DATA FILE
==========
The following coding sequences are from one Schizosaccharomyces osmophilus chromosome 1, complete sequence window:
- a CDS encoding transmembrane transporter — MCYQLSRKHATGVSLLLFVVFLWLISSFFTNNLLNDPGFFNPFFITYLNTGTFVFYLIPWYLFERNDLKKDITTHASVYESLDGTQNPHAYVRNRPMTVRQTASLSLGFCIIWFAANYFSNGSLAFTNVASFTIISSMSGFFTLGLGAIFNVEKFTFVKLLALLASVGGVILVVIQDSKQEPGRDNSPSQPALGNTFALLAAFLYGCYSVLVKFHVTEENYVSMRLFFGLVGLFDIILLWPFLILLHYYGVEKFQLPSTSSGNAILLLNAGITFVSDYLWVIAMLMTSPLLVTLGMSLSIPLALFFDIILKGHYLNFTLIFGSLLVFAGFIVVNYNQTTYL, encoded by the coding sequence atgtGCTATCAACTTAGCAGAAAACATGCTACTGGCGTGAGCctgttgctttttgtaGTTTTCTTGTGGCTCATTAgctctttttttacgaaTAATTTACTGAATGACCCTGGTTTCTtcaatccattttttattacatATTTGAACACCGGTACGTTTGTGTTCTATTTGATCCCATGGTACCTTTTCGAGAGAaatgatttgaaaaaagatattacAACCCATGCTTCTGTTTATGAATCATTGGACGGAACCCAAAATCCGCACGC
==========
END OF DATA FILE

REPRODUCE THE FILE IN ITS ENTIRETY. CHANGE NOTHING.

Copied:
The following coding sequences are from one Schizosaccharomyces osmophilus chromosome 1, complete sequence window:
- a CDS encoding transmembrane transporter — MCYQLSRKHATGVSLLLFVVFLWLISSFFTNNLLNDPGFFNPFFITYLNTGTFVFYLIPWYLFERNDLKKDITTHASVYESLDGTQNPHAYVRNRPMTVRQTASLSLGFCIIWFAANYFSNGSLAFTNVASFTIISSMSGFFTLGLGAIFNVEKFTFVKLLALLASVGGVILVVIQDSKQEPGRDNSPSQPALGNTFALLAAFLYGCYSVLVKFHVTEENYVSMRLFFGLVGLFDIILLWPFLILLHYYGVEKFQLPSTSSGNAILLLNAGITFVSDYLWVIAMLMTSPLLVTLGMSLSIPLALFFDIILKGHYLNFTLIFGSLLVFAGFIVVNYNQTTYL, encoded by the coding sequence atgtGCTATCAACTTAGCAGAAAACATGCTACTGGCGTGAGCctgttgctttttgtaGTTTTCTTGTGGCTCATTAgctctttttttacgaaTAATTTACTGAATGACCCTGGTTTCTtcaatccattttttattacatATTTGAACACCGGTACGTTTGTGTTCTATTTGATCCCATGGTACCTTTTCGAGAGAaatgatttgaaaaaagatattacAACCCATGCTTCTGTTTATGAATCATTGGACGGAACCCAAAATCCGCACGC